Further workshops as required: When new planners join the contact centre, it is imperative that the existing planning team familiarizes them with the use of the WFM software. This is important as many functions are not self-explanatory.
If necessary, the vendor of the tool can also be called in to organize additional training and advice workshops.
5. How Long Does an Implementation Take? How Much Effort Do I Have to Invest?
Normally, the basic implementation takes at least 4-5 weeks with workshops spread over this period.
At injixo, our experience is that a single, continuous 5-day training course usually does not make sense, because it does not allow enough time for the contact centre to put into practice what is taught in each training session.
Smaller contact centres should expect 4-7 workshop days. For larger ones, it is normally 10-20 days with two workshops per week.
The implementation phase takes longer for large contact centres because they typically use more functions of the tool, more employees need to be trained, and planning is generally more complex.
A good WFM vendor will do full discovery and provide an onboarding package that is tailored to your needs.
As mentioned above, WFM software training is usually conducted in a workshop style, not as a lecture.
The workshops start by introducing general concepts of workforce management to establish a basic understanding. Then the individual planning steps are demonstrated in the software and practised by the workshop participants.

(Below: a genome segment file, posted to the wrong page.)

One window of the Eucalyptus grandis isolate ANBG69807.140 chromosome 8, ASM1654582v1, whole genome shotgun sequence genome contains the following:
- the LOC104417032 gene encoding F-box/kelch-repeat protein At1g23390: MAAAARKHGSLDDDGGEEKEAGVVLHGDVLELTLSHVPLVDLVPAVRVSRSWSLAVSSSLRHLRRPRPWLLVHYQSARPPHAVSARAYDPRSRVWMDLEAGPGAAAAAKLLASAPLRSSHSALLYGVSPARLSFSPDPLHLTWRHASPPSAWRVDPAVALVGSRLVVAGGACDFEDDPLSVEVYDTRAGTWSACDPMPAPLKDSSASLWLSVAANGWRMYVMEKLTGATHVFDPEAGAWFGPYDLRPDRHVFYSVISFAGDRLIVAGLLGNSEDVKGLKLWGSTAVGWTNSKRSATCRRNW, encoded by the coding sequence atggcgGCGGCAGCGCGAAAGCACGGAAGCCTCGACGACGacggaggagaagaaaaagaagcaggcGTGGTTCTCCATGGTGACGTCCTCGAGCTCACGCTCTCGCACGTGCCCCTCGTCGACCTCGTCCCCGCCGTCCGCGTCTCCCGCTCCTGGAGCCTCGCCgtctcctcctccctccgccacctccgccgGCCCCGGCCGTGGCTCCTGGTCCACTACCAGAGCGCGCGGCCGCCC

6. Do I Need Individual Help From the Vendor in Implementing the WFM Software?
Absolutely. Workforce management software offers solutions for complex problems. It is important to exactly understand the planning steps in the software.
Very small contact centres with very simple processes and few employees might be able to implement the software on their own. But only if they are already very familiar with workforce management and have worked with WFM software before.
7. Do I Have to Involve My IT Team and if so, How Long and How Often?
Yes. Normally the IT department is at least required to connect the ACD, the telephone system, and the data sources. A firewall, if available, must also be configured accordingly.
Normally, however, not much time is required for that. That’s our experience at injixo at least. A single appointment is usually sufficient.
8. How Much Does the Implementation Cost?
Good WFM vendors will assign a skilled WFM consultant for onboarding new customers. The onboarding program should be tailored to your needs and there will be a fee for it.
In addition to this, you need to take into account the time that planners in the contact centre invest in order to participate in workshops and to set up the planning process in the new system.
As soon as the system is rolled out, agents, team leaders and intraday managers need to familiarize themselves with the new processes and the new tool.
If some of these people are already working at full capacity, delays may occur.
9. What Are Typical Hurdles?
Scarce internal resources: To carry out the implementation without delays, you need to convince all decision-makers, employees, and the IT department of the advantages of the WFM tool in advance.
By doing that, you ensure that you have the necessary resources available for the implementation.
Employees feeling overwhelmed: Not all functions of the new software should be used directly in the first planning cycle.
For example, vacation planning, shift changes, and many other functions can be introduced step by step after a few months.
By doing that, you ensure that the introduction of the new planning tool is as smooth as possible and that your employees don’t feel overwhelmed.
This blog post has been re-published by kind permission of injixo – View the original post
To find out more about injixo, visit their website.